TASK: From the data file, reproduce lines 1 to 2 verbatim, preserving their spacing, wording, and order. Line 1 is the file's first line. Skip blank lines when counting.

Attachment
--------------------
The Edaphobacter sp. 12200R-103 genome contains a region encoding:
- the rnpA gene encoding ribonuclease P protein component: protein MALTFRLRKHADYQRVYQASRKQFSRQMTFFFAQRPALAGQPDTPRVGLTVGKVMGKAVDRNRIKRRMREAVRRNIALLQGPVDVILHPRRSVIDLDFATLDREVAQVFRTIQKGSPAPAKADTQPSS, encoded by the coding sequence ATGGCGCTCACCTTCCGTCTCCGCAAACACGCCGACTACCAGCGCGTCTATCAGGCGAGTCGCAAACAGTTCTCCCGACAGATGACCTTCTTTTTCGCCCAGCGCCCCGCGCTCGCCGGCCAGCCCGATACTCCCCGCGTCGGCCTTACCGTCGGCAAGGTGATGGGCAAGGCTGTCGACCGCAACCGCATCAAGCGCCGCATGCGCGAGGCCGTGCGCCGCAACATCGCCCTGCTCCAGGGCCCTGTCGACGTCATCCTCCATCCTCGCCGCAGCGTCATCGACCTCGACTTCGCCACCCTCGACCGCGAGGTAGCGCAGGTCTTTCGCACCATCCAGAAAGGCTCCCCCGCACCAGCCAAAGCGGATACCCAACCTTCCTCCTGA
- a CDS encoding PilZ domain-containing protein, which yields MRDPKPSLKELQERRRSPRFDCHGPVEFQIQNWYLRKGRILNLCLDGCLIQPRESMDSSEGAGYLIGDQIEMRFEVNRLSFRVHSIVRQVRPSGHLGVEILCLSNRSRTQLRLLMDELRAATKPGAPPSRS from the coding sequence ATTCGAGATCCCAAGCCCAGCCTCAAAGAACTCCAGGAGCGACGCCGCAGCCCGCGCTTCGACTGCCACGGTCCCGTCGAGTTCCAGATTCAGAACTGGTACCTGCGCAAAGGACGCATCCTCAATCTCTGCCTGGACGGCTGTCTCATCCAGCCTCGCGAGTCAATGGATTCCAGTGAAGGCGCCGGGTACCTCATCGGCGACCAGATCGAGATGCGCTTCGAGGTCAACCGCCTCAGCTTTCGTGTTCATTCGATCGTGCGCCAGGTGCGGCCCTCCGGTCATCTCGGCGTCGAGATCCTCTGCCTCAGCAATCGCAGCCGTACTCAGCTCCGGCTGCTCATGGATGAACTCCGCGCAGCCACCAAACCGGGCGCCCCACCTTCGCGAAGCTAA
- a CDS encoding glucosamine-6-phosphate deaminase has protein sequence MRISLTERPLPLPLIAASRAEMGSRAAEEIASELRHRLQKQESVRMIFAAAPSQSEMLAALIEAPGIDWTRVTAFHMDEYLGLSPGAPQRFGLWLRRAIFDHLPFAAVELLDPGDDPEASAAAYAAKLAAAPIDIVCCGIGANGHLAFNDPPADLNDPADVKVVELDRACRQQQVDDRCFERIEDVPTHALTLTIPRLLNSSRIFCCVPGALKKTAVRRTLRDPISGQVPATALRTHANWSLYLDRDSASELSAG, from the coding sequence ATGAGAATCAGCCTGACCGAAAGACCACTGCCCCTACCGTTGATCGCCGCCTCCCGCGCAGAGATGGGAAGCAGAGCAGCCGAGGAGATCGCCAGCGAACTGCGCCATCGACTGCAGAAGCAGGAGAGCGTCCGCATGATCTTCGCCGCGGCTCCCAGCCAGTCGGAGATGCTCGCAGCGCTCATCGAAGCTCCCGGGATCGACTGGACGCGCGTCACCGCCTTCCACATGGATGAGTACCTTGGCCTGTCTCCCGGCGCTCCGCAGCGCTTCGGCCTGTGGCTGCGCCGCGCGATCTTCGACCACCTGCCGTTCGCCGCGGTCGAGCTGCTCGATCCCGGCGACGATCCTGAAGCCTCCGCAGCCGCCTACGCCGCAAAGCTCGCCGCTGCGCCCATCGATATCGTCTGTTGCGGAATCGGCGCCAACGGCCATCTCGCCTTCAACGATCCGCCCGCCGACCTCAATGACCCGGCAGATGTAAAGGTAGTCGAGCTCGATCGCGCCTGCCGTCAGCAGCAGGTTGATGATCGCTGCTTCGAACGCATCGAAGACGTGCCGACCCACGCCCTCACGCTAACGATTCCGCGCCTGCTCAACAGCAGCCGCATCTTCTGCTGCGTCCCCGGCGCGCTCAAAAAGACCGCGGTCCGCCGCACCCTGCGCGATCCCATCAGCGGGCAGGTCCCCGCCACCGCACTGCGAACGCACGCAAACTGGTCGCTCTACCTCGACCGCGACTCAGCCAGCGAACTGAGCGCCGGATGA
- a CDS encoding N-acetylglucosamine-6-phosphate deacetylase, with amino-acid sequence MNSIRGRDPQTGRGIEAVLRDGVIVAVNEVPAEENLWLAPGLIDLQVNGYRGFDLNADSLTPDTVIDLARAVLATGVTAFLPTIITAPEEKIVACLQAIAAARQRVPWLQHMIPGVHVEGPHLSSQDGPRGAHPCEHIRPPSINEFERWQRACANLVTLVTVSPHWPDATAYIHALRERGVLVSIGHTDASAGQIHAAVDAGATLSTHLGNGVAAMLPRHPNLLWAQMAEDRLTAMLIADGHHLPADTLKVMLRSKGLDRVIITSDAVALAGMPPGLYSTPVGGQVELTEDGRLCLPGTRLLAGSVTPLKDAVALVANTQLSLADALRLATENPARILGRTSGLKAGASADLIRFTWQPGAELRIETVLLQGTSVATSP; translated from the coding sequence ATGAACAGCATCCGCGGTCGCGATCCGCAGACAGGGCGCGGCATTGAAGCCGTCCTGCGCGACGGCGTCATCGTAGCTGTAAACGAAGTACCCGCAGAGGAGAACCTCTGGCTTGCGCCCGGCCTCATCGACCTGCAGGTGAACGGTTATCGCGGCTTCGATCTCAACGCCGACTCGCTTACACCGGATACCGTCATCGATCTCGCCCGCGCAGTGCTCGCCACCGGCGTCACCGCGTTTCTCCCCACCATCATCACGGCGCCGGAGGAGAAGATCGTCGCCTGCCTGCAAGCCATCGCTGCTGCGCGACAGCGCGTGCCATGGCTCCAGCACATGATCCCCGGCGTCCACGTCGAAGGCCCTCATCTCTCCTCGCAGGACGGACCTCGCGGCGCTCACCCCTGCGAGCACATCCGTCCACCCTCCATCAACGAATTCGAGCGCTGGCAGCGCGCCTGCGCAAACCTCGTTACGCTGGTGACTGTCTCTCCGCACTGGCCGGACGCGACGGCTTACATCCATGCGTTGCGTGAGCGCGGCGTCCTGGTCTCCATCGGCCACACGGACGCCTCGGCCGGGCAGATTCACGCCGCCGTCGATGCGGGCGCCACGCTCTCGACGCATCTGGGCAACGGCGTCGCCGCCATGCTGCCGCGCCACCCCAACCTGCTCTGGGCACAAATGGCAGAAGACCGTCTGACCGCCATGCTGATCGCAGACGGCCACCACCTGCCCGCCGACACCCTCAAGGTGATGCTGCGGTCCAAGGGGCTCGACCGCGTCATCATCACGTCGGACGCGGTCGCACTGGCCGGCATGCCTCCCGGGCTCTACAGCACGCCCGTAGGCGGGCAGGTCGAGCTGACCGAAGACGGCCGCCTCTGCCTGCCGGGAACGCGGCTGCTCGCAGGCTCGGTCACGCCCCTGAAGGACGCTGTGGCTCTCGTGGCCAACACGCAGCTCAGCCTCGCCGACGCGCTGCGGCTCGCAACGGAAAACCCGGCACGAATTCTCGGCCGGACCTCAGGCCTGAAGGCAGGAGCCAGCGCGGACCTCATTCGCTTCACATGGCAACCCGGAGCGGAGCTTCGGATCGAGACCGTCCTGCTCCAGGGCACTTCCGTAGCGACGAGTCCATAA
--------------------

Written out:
The Edaphobacter sp. 12200R-103 genome contains a region encoding:
- the rnpA gene encoding ribonuclease P protein component: protein MALTFRLRKHADYQRVYQASRKQFSRQMTFFFAQRPALAGQPDTPRVGLTVGKVMGKAVDRNRIKRRMREAVRRNIALLQGPVDVILHPRRSVIDLDFATLDREVAQVFRTIQKGSPAPAKADTQPSS, encoded by the coding sequence ATGGCGCTCACCTTCCGTCTCCGCAAACACGCCGACTACCAGCGCGTCTATCAGGCGAGTCGCAAACAGTTCTCCCGACAGATGACCTTCTTTTTCGCCCAGCGCCCCGCGCTCGCCGGCCAGCCCGATACTCCCCGCGTCGGCCTTACCGTCGGCAAGGTGATGGGCAAGGCTGTCGACCGCAACCGCATCAAGCGCCGCATGCGCGAGGCCGTGCGCCGCAACATCGCCCTGCTCCAGGGCCCTGTCGACGTCATCCTCCATCCTCGCCGCAGCGTCATCGACCTCGACTTCGCCACCCTCGACCGCGAGGTAGCGCAGGTCTTTCGCACCATCCAGAAAGGCTCCCCCGCACCAGCCAAAGCGGATACCCAACCTTCCTCCTGA